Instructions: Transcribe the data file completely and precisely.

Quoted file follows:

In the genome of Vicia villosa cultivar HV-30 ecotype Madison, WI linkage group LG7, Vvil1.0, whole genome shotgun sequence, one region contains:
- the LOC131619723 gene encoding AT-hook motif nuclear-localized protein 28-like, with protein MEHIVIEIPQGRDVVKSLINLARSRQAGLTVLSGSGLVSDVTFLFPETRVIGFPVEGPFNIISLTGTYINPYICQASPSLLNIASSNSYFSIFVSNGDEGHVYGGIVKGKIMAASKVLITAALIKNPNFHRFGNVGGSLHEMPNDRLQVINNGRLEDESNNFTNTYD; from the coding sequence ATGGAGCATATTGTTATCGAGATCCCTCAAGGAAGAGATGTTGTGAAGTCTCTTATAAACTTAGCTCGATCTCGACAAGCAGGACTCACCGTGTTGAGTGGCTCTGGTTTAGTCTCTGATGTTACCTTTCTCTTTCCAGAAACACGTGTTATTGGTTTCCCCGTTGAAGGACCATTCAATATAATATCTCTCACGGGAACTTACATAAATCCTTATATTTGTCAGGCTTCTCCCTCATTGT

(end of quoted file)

In the genome of Vicia villosa cultivar HV-30 ecotype Madison, WI linkage group LG7, Vvil1.0, whole genome shotgun sequence, one region contains:
- the LOC131619723 gene encoding AT-hook motif nuclear-localized protein 28-like, with protein MEHIVIEIPQGRDVVKSLINLARSRQAGLTVLSGSGLVSDVTFLFPETRVIGFPVEGPFNIISLTGTYINPYICQASPSLLNIASSNSYFSIFVSNGDEGHVYGGIVKGKIMAASKVLITAALIKNPNFHRFGNVGGSLHEMPNDRLQVINNGRLEDESNNFTNTYD; from the coding sequence ATGGAGCATATTGTTATCGAGATCCCTCAAGGAAGAGATGTTGTGAAGTCTCTTATAAACTTAGCTCGATCTCGACAAGCAGGACTCACCGTGTTGAGTGGCTCTGGTTTAGTCTCTGATGTTACCTTTCTCTTTCCAGAAACACGTGTTATTGGTTTCCCCGTTGAAGGACCATTCAATATAATATCTCTCACGGGAACTTACATAAATCCTTATATTTGTCAGGCTTCTCCCTCATTGT